There’s a lot happening on the business side of things with PSD2, but before we get too caught up in just the technicalities, there’s a bigger message to be known. The fundamentals of PSD2 in a societal, economic, and even cultural sense, will have a great effect on the EU and EEA. As technology becomes more advanced, and people move towards digital solutions for day to day tasks, financial institutions will have to develop systems which will adhere to changing customer activities. Que to emerging FinTech companies. The rise of Fintech and their effect on financial services are no joke. Integrating, rather than competing with services provided by FinTech companies, is the best solution for older institutions to comply with customer needs and new banking regulations.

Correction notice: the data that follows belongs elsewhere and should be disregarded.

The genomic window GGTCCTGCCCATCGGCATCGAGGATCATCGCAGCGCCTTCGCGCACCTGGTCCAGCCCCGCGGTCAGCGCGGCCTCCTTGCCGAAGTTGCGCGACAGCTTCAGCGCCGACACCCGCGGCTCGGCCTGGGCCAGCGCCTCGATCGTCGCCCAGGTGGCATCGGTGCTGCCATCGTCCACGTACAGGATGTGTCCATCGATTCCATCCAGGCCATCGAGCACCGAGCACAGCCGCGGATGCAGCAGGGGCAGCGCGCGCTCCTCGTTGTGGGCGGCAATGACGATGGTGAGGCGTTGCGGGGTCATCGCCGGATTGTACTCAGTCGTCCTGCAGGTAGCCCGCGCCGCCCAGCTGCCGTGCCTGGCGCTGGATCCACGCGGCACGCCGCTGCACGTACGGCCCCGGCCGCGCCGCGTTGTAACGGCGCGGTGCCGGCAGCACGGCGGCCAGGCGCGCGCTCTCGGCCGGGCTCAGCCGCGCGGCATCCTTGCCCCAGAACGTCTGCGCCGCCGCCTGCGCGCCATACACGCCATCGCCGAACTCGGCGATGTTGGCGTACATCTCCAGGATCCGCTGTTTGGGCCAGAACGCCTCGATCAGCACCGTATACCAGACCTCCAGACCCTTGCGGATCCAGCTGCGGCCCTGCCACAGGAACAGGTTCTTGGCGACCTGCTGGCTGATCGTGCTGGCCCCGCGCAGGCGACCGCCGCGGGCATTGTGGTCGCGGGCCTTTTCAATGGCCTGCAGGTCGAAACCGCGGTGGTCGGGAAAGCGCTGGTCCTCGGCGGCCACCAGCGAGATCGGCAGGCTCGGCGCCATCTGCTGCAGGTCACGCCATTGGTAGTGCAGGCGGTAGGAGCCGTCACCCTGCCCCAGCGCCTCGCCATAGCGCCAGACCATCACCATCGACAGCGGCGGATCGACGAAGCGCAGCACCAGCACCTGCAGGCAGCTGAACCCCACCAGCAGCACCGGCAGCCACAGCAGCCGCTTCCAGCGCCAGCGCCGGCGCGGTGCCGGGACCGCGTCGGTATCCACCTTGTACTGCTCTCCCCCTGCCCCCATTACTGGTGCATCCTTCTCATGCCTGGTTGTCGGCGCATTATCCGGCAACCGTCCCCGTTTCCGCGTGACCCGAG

Ideas of integration and competition provide opportunities for younger banking institutions to compete with their older peers and will spark innovation and development in creating new banking platforms or products. It is PSD2 that provides the stage for that to happen. PSD2 doesn’t just mean changes or benefits for businesses. PSD2’s contribution in allowing access to payment accounts and initiating payments will let customers be able to look forward to new type of services like instant P2P payments or debit cards not attached to a singular financial institution, also known as de-coupled cards. Increased security with the use of SCA can put customers at ease knowing it’ll be even harder for people to access their financial information.
Insofar as businesses go, yes they’re the ones who will have to adapt to changes most, but these changes are largely positive. Banks will be provided with the opportunity to explore a platform approach with the use of TPPs and collaborate with already existing FinTech services, instead of competing with said FinTech services. Fintechs will be able to check the availability of funds, initiate a payment, and access payment account information while also identifying themselves before accessing a customer’s information.